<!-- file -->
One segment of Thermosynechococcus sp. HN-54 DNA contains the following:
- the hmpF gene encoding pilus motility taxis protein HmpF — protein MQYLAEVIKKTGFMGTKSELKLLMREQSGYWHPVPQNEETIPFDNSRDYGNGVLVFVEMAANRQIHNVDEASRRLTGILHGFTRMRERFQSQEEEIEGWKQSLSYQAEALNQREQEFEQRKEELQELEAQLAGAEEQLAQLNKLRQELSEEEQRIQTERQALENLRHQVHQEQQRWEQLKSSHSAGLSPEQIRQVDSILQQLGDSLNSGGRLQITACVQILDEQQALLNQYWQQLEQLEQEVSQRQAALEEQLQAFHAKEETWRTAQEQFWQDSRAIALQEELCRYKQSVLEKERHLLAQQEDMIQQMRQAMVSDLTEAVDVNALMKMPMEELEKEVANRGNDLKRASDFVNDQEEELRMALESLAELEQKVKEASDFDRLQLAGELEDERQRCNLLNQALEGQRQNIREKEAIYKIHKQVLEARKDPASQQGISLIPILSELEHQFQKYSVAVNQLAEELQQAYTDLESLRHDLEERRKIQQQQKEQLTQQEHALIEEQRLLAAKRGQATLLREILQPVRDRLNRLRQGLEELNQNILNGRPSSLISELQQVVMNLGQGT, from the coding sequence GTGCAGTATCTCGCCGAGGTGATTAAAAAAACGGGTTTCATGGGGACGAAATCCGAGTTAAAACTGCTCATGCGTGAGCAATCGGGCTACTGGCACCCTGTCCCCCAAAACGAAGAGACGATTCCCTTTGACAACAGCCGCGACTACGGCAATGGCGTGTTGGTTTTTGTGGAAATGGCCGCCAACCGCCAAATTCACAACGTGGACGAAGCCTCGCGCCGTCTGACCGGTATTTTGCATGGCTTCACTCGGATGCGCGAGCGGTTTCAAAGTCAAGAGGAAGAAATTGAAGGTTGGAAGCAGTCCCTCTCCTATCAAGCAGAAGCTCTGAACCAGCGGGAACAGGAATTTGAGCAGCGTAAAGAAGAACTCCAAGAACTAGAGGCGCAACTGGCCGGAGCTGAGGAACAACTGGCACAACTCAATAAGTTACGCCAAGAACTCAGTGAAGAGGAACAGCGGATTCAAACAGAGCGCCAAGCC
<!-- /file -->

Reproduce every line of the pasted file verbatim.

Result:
One segment of Thermosynechococcus sp. HN-54 DNA contains the following:
- the hmpF gene encoding pilus motility taxis protein HmpF — protein MQYLAEVIKKTGFMGTKSELKLLMREQSGYWHPVPQNEETIPFDNSRDYGNGVLVFVEMAANRQIHNVDEASRRLTGILHGFTRMRERFQSQEEEIEGWKQSLSYQAEALNQREQEFEQRKEELQELEAQLAGAEEQLAQLNKLRQELSEEEQRIQTERQALENLRHQVHQEQQRWEQLKSSHSAGLSPEQIRQVDSILQQLGDSLNSGGRLQITACVQILDEQQALLNQYWQQLEQLEQEVSQRQAALEEQLQAFHAKEETWRTAQEQFWQDSRAIALQEELCRYKQSVLEKERHLLAQQEDMIQQMRQAMVSDLTEAVDVNALMKMPMEELEKEVANRGNDLKRASDFVNDQEEELRMALESLAELEQKVKEASDFDRLQLAGELEDERQRCNLLNQALEGQRQNIREKEAIYKIHKQVLEARKDPASQQGISLIPILSELEHQFQKYSVAVNQLAEELQQAYTDLESLRHDLEERRKIQQQQKEQLTQQEHALIEEQRLLAAKRGQATLLREILQPVRDRLNRLRQGLEELNQNILNGRPSSLISELQQVVMNLGQGT, from the coding sequence GTGCAGTATCTCGCCGAGGTGATTAAAAAAACGGGTTTCATGGGGACGAAATCCGAGTTAAAACTGCTCATGCGTGAGCAATCGGGCTACTGGCACCCTGTCCCCCAAAACGAAGAGACGATTCCCTTTGACAACAGCCGCGACTACGGCAATGGCGTGTTGGTTTTTGTGGAAATGGCCGCCAACCGCCAAATTCACAACGTGGACGAAGCCTCGCGCCGTCTGACCGGTATTTTGCATGGCTTCACTCGGATGCGCGAGCGGTTTCAAAGTCAAGAGGAAGAAATTGAAGGTTGGAAGCAGTCCCTCTCCTATCAAGCAGAAGCTCTGAACCAGCGGGAACAGGAATTTGAGCAGCGTAAAGAAGAACTCCAAGAACTAGAGGCGCAACTGGCCGGAGCTGAGGAACAACTGGCACAACTCAATAAGTTACGCCAAGAACTCAGTGAAGAGGAACAGCGGATTCAAACAGAGCGCCAAGCC